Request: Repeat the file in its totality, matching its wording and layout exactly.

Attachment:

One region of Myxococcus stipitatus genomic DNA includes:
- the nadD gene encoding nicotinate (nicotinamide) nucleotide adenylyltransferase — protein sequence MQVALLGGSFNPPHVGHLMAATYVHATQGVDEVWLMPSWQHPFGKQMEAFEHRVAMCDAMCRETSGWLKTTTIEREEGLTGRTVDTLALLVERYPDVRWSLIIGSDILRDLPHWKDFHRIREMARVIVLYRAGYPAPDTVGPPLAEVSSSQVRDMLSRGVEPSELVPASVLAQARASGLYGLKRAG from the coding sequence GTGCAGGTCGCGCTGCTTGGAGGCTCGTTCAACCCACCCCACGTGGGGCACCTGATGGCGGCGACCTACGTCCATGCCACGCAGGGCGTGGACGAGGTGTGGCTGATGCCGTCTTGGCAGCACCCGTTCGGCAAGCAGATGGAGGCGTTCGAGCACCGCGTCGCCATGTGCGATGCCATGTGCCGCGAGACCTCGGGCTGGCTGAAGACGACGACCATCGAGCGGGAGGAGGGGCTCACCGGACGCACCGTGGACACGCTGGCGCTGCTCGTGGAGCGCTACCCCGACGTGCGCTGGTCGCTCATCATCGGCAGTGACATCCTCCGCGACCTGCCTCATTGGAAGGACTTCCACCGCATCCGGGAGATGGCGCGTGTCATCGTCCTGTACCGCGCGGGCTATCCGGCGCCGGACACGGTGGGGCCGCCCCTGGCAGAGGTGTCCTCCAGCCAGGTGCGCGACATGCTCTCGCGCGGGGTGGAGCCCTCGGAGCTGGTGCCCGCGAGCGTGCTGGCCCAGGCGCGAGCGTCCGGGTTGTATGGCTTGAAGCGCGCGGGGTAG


One region of Myxococcus stipitatus genomic DNA includes:
- the nadD gene encoding nicotinate (nicotinamide) nucleotide adenylyltransferase — protein sequence MQVALLGGSFNPPHVGHLMAATYVHATQGVDEVWLMPSWQHPFGKQMEAFEHRVAMCDAMCRETSGWLKTTTIEREEGLTGRTVDTLALLVERYPDVRWSLIIGSDILRDLPHWKDFHRIREMARVIVLYRAGYPAPDTVGPPLAEVSSSQVRDMLSRGVEPSELVPASVLAQARASGLYGLKRAG from the coding sequence GTGCAGGTCGCGCTGCTTGGAGGCTCGTTCAACCCACCCCACGTGGGGCACCTGATGGCGGCGACCTACGTCCATGCCACGCAGGGCGTGGACGAGGTGTGGCTGATGCCGTCTTGGCAGCACCCGTTCGGCAAGCAGATGGAGGCGTTCGAGCACCGCGTCGCCATGTGCGATGCCATGTGCCGCGAGACCTCGGGCTGGCTGAAGACGACGACCATCGAGCGGGAGGAGGGGCTCACCGGACGCACCGTGGACACGCTGGCGCTGCTCGTGGAGCGCTACCCCGACGTGCGCTGGTCGCTCATCATCGGCAGTGACATCCTCCGCGACCTGCCTCATTGGAAGGACTTCCACCGCATCCGGGAGATGGCGCGTGTCATCGTCCTGTACCGCGCGGGCTATCCGGCGCCGGACACGGTGGGGCCGCCCCTGGCAGAGGTGTCCTCCAGCCAGGTGCGCGACATGCTCTCGCGCGGGGTGGAGCCCTCGGAGCTGGTGCCCGCGAGCGTGCTGGCCCAGGCGCGAGCGTCCGGGTTGTATGGCTTGAAGCGCGCGGGGTAG